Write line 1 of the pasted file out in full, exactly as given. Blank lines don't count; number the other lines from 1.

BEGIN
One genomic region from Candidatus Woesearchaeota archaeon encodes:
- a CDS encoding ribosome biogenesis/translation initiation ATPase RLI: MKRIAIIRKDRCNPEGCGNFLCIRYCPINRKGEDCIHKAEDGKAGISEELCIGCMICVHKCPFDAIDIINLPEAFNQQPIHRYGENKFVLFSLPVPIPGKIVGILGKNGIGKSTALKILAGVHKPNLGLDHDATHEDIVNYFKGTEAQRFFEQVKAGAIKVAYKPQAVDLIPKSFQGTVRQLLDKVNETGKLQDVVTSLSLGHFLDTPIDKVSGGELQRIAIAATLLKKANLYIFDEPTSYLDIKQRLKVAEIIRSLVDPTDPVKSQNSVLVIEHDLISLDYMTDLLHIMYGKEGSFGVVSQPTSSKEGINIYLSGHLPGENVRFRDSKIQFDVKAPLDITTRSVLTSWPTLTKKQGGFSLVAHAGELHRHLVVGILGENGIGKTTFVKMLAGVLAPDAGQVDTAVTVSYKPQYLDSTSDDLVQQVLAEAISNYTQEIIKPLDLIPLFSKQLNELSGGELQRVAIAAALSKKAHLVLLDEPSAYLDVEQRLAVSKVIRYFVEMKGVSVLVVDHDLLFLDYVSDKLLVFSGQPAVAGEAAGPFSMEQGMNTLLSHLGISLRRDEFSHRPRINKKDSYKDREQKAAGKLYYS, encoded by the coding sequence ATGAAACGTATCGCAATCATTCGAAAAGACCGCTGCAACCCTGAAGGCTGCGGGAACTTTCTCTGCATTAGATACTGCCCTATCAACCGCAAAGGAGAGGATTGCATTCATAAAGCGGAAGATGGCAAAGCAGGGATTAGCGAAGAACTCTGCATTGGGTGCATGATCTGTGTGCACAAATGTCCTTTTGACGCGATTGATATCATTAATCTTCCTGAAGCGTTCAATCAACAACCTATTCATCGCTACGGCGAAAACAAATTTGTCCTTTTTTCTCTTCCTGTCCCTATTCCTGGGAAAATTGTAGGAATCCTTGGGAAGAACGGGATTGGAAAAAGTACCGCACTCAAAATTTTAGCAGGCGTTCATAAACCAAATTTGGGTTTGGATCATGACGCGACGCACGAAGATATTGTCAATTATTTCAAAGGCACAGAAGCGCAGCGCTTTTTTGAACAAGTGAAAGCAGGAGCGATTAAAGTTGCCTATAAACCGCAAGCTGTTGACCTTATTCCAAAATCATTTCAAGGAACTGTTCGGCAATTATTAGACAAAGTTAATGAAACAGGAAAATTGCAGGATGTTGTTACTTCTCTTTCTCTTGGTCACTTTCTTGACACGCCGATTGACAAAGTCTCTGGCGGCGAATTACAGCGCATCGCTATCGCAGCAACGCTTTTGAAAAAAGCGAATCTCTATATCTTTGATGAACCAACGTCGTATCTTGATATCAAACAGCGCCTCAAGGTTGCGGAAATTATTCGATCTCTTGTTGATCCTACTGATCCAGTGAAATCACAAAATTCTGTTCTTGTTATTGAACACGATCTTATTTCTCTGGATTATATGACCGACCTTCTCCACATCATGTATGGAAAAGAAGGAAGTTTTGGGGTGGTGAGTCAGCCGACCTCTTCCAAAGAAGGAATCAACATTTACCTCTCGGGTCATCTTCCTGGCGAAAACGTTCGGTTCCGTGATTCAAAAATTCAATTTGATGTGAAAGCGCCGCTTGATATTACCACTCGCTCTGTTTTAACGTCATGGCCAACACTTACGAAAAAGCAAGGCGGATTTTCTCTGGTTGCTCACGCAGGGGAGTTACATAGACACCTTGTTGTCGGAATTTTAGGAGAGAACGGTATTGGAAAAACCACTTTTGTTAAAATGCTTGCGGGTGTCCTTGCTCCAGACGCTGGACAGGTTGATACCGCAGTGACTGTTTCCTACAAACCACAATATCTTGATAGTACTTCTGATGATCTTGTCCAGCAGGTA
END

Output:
One genomic region from Candidatus Woesearchaeota archaeon encodes: